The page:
Last week, I discussed this TED Talk by Chimamanda Ngozi Adichie, and how I thought her observations about a “single story,” were of importance to the writing community if we want to keep our characters from seeming one-dimensional. Everyone has a story to tell, even the people we make up. My favorite way to find out my characters’ stories is by answering questions from The 100 Most Important Things To Know About Your Character by Beth Kinderman and Nikki Walker. Today, I will share a few of their questions with you, and explain why I think each one is so helpful and important when it comes to bringing characters to life. Let’s get started!
Who are/were your parents? (Know their names, occupations, personalities, etc.)
Especially with my current work in progress (WIP), learning the background, occupation, and backstories of my main character’s (MC’s) parents helped me to figure out some of the conflicts in the fictional society I’ve created, and thus gave me ideas for tension and possible obstacles for the MC to face. Knowing the parents/guardians or any other authoritative figures in the MC’s life is almost as important as knowing the MC, in my opinion, because a lot of our personalities are determined by the lifestyles and relationships we had when we were young. Even if your MC doesn’t have parents who are very present, or the parents don’t play a large part in the story, that in and of itself should tell you something about the way the character might behave.
Write a full physical description of yourself. You might want to consider factors such as: height, weight, race, hair and eye color, style of dress, and any tattoos, scars, or distinguishing marks.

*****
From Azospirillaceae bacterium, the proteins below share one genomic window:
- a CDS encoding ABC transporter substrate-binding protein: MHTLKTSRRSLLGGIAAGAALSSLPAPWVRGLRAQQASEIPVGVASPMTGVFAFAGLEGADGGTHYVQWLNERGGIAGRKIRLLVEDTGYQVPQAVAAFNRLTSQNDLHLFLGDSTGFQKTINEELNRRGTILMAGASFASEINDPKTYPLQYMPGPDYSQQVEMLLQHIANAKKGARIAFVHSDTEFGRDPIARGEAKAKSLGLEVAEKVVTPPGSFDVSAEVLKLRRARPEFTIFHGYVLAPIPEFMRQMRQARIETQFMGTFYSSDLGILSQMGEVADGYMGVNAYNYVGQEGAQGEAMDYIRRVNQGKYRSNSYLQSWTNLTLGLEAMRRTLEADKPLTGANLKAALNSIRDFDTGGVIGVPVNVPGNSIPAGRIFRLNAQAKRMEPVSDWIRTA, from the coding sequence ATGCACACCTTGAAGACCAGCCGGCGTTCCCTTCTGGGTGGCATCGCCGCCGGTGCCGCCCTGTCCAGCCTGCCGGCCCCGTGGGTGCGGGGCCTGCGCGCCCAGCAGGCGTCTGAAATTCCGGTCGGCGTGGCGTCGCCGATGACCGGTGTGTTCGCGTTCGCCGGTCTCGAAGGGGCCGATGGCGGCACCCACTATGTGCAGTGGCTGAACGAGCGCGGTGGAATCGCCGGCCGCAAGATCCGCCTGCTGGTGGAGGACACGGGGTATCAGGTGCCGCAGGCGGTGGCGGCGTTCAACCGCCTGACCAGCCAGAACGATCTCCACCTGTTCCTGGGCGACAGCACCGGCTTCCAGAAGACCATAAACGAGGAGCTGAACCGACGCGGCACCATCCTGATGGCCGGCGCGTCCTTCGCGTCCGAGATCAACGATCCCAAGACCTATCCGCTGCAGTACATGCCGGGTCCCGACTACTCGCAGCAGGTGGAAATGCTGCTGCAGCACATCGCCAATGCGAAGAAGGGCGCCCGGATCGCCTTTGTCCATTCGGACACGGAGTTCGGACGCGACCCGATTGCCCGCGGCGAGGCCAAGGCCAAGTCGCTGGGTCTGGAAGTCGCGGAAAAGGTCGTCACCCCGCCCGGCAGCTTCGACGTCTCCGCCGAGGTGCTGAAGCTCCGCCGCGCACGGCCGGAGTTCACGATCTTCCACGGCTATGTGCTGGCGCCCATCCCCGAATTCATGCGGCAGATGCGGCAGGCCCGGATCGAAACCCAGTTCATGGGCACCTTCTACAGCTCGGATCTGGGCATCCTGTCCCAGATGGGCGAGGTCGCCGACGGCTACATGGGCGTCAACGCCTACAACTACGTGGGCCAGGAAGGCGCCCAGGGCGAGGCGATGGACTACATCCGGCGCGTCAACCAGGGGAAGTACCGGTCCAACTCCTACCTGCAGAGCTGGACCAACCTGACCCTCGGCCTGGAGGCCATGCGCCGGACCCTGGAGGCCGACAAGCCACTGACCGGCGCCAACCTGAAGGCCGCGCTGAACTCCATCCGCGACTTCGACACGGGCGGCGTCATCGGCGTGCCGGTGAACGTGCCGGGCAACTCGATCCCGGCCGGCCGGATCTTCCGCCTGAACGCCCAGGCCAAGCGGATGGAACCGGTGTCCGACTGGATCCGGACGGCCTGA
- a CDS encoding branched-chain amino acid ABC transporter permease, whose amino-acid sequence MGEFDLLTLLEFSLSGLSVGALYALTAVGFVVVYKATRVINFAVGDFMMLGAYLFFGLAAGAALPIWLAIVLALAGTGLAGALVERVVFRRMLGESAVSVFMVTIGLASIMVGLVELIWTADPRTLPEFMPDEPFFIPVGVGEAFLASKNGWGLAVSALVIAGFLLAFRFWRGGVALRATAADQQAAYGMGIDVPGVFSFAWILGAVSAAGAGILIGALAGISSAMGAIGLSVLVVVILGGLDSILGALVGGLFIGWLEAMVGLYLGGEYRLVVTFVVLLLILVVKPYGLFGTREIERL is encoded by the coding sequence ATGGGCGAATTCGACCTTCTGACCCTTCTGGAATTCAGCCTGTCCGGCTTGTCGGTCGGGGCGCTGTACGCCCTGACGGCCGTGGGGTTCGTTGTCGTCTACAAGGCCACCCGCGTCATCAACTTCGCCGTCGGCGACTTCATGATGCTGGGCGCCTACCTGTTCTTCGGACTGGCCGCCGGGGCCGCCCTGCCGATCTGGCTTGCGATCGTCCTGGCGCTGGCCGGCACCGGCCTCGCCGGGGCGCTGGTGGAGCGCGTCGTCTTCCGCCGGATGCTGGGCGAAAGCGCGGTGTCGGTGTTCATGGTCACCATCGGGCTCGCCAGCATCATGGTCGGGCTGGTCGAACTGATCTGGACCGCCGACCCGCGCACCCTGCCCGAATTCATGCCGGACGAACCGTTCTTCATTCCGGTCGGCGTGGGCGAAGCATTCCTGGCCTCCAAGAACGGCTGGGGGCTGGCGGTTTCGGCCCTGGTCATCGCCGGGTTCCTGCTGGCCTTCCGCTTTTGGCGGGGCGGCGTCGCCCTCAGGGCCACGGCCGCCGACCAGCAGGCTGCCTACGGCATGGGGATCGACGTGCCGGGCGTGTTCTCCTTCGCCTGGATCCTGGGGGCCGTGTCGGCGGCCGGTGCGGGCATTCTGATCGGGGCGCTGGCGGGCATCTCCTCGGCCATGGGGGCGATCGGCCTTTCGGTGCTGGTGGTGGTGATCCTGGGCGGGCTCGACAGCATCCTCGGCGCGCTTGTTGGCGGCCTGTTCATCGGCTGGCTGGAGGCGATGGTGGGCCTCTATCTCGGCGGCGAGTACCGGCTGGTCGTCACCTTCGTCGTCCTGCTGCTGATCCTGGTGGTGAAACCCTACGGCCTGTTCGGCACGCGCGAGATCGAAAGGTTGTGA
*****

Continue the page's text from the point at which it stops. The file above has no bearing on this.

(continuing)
This question may seem obvious, but the first time I tried to write a book, I didn’t place any importance on things like scars, tattoos, marks, etc. that my character may have had, and I feel like that was a real missed opportunity. Most significant markings have backstories (bicycle accident, fight, surgery etc.) or traditions that come with them. The small details can really add a lot to the depth of your character even if all of the stories don’t make it on page. Thinking about things like that gives me a more complete picture of the characters’ lifestyle up until the start of the story.
What words and/or phrases do you use very frequently?
Do you have any quirks, strange mannerisms, annoying habits, or other defining characteristics?
Everyone’s voice sounds different. We all have distinct vocabularies and our own habits. I stick my tongue out when I concentrate, for example, and I catch myself saying “like” a lot when I talk. I’m also constantly fiddling with something, especially when I’m nervous. It’s the smallest things that make characters seem the most human, both to the author and the reader.
What do you have in your pockets?
This is one of my favorite questions on the sheet because even though it’s a bit random, I think what a person keeps in their pockets or in their purse can tell you a lot about them. The best friend of my protagonist, for example, always carries a dagger and a small satchel of healing herbs. Her training as a… soldier, of sorts, in the society has taught her to always be prepared.
Each question adds another layer of background to your character. I like this method because it starts basic and works up to the bigger, harder to define aspects. It also keeps me from creating perfect characters with no flaws, thus making them more relatable (I hope) and easier to write. Some of the later questions in the sheet include:
What is your earliest memory?
Where did you learn most of your skills and other abilities?
While growing up, did you have any role models? If so, describe them.
If you are a supernatural being (i.e. mage, werewolf, vampire), tell the story of how you became what you are or first learned of your own abilities. If you are just a normal human, describe any influences in your past that led you to do the things you do today.
What do you consider the most important event of your life so far?
If you could change one thing from your past, what would it be, and why?
What is your best memory?
What is your worst memory?
What is your greatest fear?
To see the full list, follow the link at the top of the post, or click HERE.
Challenge of the Week: How do you create your characters?